Joey told me he wasn't aware at first that he could create a lot of the cosmic elements, particles and atmosphere with long exposures. "I thought I was going to have to do all of the black hole's effects on a plate of glass with liquids, but I kind of discovered if you shined a light on something that's highly reflective, that it creates a nice soft exposure that has some randomness and it creates kind of an atmospheric look that really works for creating atmosphere. It looks very cosmic." So he tried all kinds of shiny things with his old tungsten flashlight with long-exposure light-painting techniques until he got the warm, soft texture he was looking for to use as the ring elements, the glow and the core of the black hole. This was the main challenge that he used in tandem with lighting steel wool on fire and photographing it spinning in circles on an old fan. For the backdrop, he went with what he knew and used a plate of glass. It was a whole new way of creating cosmic elements that he discovered and it looks great!

What's Next To Come

"I love spaceships and science fiction action movies, and I've always wanted to do a dog fight out in space. I've done test-shots, but it's very challenging to make it look believable, realistic and have a sense of scale." It's something he's still working on now he admitted to me. It's still pretty tough for him, but it's definitely on his agenda. He's also going to try to re-create the Helix Nebula, aka the "Eye of God" or "Eye of Sauron" nebula with some of the same techniques. He also clued me in on a secret: that Terrance Malik's The Tree of Life, a visually stunning piece of cinema on top of a great story, was a game changer for him. "It was a revelation of what I wanted to do." It seems to me like if there are gorgeous other-worldly visuals, Joey Shanks will be breaking them down to re-create and teach others along the way.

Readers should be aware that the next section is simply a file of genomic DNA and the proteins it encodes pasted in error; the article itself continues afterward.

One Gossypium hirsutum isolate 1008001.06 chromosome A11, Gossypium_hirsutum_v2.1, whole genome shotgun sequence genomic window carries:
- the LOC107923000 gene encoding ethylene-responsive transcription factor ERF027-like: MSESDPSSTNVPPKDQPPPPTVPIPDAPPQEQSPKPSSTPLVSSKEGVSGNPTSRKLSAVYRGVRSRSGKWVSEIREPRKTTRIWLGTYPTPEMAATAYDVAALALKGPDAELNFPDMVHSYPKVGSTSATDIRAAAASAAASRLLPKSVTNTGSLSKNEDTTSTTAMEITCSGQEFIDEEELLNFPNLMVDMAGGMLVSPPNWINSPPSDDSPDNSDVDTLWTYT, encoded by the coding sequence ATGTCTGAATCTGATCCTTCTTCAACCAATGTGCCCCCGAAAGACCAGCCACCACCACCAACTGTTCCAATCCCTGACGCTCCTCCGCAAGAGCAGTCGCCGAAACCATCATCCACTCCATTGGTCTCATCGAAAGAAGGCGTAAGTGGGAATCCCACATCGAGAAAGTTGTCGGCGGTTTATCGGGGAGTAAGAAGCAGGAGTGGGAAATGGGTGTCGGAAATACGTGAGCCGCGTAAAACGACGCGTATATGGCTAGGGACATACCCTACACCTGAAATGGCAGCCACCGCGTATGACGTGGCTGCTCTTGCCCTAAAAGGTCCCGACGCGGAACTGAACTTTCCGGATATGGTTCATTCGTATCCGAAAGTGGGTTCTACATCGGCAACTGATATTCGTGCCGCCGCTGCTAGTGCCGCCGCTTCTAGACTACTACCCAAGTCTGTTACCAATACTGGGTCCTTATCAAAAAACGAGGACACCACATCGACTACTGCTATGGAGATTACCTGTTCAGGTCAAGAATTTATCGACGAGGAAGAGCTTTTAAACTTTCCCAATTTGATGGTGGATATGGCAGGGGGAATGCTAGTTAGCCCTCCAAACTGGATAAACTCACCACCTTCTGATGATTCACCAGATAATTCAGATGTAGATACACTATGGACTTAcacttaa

By utilizing everyday household items and other easy-to-purchase materials, and by learning the techniques and expertise that Joey presents for free, you have the opportunity to add real value to your next production for what actually costs very little in comparison. As I mentioned before, I already have some cool ideas running around in my head that I want to play around with. I can't even guess what amazing things our creative readers will get going within their own epic films and videos.

Many thanks to Joey Shanks for sharing everything his does online and for letting me pick his brain a bit for this article today. If you want to learn more in-camera effect trickery like what we shared here, be sure to subscribe to his YouTube channel and follow him on Facebook and Twitter.

Have you already taken his tips to the next level? Share with us in the comments below. I'd love to check out what you've been up to!

Aaron Brown's picture

Aaron Brown is a Northwest Indiana wedding & portrait photographer. In his off time, he enjoys grooming his beard, consuming assorted meats and craft beers, and battling friends and foes alike in blitz chess. Follow him below, and feel free to drop him a line anytime.

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1 Comment

Looks nice! I hope this will not generate the 800TB of data that the original did!